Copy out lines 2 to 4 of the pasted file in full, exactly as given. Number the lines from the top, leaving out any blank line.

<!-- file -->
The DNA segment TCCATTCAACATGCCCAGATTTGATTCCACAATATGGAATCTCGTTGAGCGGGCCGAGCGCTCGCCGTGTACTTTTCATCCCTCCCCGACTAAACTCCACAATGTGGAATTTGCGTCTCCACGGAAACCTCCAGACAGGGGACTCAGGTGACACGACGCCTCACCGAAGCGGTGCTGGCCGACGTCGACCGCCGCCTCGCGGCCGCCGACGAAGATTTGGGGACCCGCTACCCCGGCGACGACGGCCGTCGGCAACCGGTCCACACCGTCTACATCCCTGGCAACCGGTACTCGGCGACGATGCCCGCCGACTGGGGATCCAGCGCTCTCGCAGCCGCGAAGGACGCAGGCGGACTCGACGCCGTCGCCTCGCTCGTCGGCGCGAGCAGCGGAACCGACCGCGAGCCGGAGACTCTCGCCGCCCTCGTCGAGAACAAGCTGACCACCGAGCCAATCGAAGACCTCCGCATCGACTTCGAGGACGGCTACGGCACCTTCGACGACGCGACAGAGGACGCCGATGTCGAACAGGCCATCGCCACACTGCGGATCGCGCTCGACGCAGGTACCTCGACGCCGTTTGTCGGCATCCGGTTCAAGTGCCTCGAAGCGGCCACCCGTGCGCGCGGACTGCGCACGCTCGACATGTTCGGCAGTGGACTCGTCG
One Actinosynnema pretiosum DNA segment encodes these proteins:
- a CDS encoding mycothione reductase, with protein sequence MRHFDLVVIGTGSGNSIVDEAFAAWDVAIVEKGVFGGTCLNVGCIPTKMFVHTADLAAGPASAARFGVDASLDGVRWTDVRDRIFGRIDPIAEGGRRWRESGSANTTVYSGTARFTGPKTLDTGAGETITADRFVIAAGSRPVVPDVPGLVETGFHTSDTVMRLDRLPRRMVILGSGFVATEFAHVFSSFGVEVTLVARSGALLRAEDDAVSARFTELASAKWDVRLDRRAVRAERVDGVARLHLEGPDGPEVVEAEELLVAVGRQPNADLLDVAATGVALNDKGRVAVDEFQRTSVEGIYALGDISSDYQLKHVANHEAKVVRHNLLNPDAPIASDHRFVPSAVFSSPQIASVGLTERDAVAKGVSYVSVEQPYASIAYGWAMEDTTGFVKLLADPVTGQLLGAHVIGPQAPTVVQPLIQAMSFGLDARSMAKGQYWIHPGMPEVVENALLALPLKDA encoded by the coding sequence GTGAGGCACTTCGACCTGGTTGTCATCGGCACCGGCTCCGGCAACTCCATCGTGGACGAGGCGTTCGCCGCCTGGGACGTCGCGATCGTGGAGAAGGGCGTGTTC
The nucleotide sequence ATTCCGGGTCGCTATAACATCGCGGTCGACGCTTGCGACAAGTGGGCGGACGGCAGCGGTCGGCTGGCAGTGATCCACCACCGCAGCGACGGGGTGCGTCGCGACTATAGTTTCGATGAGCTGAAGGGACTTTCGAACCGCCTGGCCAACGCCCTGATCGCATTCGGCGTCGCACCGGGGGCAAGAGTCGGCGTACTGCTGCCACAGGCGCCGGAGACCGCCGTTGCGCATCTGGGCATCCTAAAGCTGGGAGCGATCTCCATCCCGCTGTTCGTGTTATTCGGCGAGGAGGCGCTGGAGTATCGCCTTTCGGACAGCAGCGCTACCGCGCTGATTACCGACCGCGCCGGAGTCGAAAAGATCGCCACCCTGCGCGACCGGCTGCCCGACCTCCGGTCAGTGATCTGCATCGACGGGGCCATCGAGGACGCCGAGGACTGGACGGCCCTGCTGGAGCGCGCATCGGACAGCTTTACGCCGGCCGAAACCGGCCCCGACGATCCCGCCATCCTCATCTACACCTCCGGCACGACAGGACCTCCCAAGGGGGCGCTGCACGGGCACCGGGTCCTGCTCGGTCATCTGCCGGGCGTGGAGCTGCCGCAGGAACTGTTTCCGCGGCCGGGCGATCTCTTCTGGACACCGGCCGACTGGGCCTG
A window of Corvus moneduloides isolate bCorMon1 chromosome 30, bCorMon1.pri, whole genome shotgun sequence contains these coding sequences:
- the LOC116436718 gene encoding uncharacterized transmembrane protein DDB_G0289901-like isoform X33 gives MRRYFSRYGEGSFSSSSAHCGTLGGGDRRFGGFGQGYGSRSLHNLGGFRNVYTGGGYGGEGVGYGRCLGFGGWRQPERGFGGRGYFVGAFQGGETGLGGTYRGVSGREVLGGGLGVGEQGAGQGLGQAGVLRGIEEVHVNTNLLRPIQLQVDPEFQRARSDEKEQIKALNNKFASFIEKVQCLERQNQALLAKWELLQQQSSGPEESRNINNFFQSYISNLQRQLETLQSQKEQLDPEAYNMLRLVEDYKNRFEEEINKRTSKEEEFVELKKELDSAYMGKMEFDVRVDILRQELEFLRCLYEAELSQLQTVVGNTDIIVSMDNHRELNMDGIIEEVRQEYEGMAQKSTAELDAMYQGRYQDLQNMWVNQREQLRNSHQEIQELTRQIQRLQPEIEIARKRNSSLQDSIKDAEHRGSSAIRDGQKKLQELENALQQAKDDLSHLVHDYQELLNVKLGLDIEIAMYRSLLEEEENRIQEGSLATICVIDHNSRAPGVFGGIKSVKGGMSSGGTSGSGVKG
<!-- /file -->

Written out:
One Actinosynnema pretiosum DNA segment encodes these proteins:
- a CDS encoding mycothione reductase, with protein sequence MRHFDLVVIGTGSGNSIVDEAFAAWDVAIVEKGVFGGTCLNVGCIPTKMFVHTADLAAGPASAARFGVDASLDGVRWTDVRDRIFGRIDPIAEGGRRWRESGSANTTVYSGTARFTGPKTLDTGAGETITADRFVIAAGSRPVVPDVPGLVETGFHTSDTVMRLDRLPRRMVILGSGFVATEFAHVFSSFGVEVTLVARSGALLRAEDDAVSARFTELASAKWDVRLDRRAVRAERVDGVARLHLEGPDGPEVVEAEELLVAVGRQPNADLLDVAATGVALNDKGRVAVDEFQRTSVEGIYALGDISSDYQLKHVANHEAKVVRHNLLNPDAPIASDHRFVPSAVFSSPQIASVGLTERDAVAKGVSYVSVEQPYASIAYGWAMEDTTGFVKLLADPVTGQLLGAHVIGPQAPTVVQPLIQAMSFGLDARSMAKGQYWIHPGMPEVVENALLALPLKDA encoded by the coding sequence GTGAGGCACTTCGACCTGGTTGTCATCGGCACCGGCTCCGGCAACTCCATCGTGGACGAGGCGTTCGCCGCCTGGGACGTCGCGATCGTGGAGAAGGGCGTGTTC
The nucleotide sequence ATTCCGGGTCGCTATAACATCGCGGTCGACGCTTGCGACAAGTGGGCGGACGGCAGCGGTCGGCTGGCAGTGATCCACCACCGCAGCGACGGGGTGCGTCGCGACTATAGTTTCGATGAGCTGAAGGGACTTTCGAACCGCCTGGCCAACGCCCTGATCGCATTCGGCGTCGCACCGGGGGCAAGAGTCGGCGTACTGCTGCCACAGGCGCCGGAGACCGCCGTTGCGCATCTGGGCATCCTAAAGCTGGGAGCGATCTCCATCCCGCTGTTCGTGTTATTCGGCGAGGAGGCGCTGGAGTATCGCCTTTCGGACAGCAGCGCTACCGCGCTGATTACCGACCGCGCCGGAGTCGAAAAGATCGCCACCCTGCGCGACCGGCTGCCCGACCTCCGGTCAGTGATCTGCATCGACGGGGCCATCGAGGACGCCGAGGACTGGACGGCCCTGCTGGAGCGCGCATCGGACAGCTTTACGCCGGCCGAAACCGGCCCCGACGATCCCGCCATCCTCATCTACACCTCCGGCACGACAGGACCTCCCAAGGGGGCGCTGCACGGGCACCGGGTCCTGCTCGGTCATCTGCCGGGCGTGGAGCTGCCGCAGGAACTGTTTCCGCGGCCGGGCGATCTCTTCTGGACACCGGCCGACTGGGCCTG